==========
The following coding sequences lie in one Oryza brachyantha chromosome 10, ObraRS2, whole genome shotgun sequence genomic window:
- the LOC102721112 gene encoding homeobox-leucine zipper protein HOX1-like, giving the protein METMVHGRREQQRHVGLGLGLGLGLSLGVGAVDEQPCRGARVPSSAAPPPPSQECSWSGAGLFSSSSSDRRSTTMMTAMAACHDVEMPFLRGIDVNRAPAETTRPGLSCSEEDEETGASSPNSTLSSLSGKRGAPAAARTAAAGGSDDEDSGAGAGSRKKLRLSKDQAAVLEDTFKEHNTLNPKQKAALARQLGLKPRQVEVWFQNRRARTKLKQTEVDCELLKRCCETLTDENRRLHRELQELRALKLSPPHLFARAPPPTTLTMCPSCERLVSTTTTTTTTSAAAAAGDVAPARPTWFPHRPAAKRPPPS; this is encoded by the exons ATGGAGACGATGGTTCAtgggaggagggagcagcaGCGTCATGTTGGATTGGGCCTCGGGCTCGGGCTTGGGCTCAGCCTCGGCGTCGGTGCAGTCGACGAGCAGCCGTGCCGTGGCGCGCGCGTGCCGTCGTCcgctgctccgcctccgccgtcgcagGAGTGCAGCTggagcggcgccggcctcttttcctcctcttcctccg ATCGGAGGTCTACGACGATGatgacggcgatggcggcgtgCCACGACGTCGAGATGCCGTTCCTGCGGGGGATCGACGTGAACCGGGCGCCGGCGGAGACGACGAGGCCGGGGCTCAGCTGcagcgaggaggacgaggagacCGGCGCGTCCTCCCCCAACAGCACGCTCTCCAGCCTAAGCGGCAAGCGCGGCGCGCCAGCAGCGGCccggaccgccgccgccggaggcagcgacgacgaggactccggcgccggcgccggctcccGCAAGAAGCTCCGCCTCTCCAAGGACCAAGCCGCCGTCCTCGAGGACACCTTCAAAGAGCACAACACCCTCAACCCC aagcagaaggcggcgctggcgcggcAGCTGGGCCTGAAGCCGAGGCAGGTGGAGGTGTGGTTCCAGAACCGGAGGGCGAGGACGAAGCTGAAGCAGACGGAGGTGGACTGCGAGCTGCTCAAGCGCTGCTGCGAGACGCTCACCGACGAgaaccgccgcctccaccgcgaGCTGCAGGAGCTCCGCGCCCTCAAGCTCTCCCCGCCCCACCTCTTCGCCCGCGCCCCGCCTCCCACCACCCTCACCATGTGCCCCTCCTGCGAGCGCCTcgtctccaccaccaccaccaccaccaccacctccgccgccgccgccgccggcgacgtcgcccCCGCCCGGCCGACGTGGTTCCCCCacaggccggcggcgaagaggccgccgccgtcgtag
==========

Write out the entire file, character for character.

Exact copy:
The following coding sequences lie in one Oryza brachyantha chromosome 10, ObraRS2, whole genome shotgun sequence genomic window:
- the LOC102721112 gene encoding homeobox-leucine zipper protein HOX1-like, giving the protein METMVHGRREQQRHVGLGLGLGLGLSLGVGAVDEQPCRGARVPSSAAPPPPSQECSWSGAGLFSSSSSDRRSTTMMTAMAACHDVEMPFLRGIDVNRAPAETTRPGLSCSEEDEETGASSPNSTLSSLSGKRGAPAAARTAAAGGSDDEDSGAGAGSRKKLRLSKDQAAVLEDTFKEHNTLNPKQKAALARQLGLKPRQVEVWFQNRRARTKLKQTEVDCELLKRCCETLTDENRRLHRELQELRALKLSPPHLFARAPPPTTLTMCPSCERLVSTTTTTTTTSAAAAAGDVAPARPTWFPHRPAAKRPPPS; this is encoded by the exons ATGGAGACGATGGTTCAtgggaggagggagcagcaGCGTCATGTTGGATTGGGCCTCGGGCTCGGGCTTGGGCTCAGCCTCGGCGTCGGTGCAGTCGACGAGCAGCCGTGCCGTGGCGCGCGCGTGCCGTCGTCcgctgctccgcctccgccgtcgcagGAGTGCAGCTggagcggcgccggcctcttttcctcctcttcctccg ATCGGAGGTCTACGACGATGatgacggcgatggcggcgtgCCACGACGTCGAGATGCCGTTCCTGCGGGGGATCGACGTGAACCGGGCGCCGGCGGAGACGACGAGGCCGGGGCTCAGCTGcagcgaggaggacgaggagacCGGCGCGTCCTCCCCCAACAGCACGCTCTCCAGCCTAAGCGGCAAGCGCGGCGCGCCAGCAGCGGCccggaccgccgccgccggaggcagcgacgacgaggactccggcgccggcgccggctcccGCAAGAAGCTCCGCCTCTCCAAGGACCAAGCCGCCGTCCTCGAGGACACCTTCAAAGAGCACAACACCCTCAACCCC aagcagaaggcggcgctggcgcggcAGCTGGGCCTGAAGCCGAGGCAGGTGGAGGTGTGGTTCCAGAACCGGAGGGCGAGGACGAAGCTGAAGCAGACGGAGGTGGACTGCGAGCTGCTCAAGCGCTGCTGCGAGACGCTCACCGACGAgaaccgccgcctccaccgcgaGCTGCAGGAGCTCCGCGCCCTCAAGCTCTCCCCGCCCCACCTCTTCGCCCGCGCCCCGCCTCCCACCACCCTCACCATGTGCCCCTCCTGCGAGCGCCTcgtctccaccaccaccaccaccaccaccacctccgccgccgccgccgccggcgacgtcgcccCCGCCCGGCCGACGTGGTTCCCCCacaggccggcggcgaagaggccgccgccgtcgtag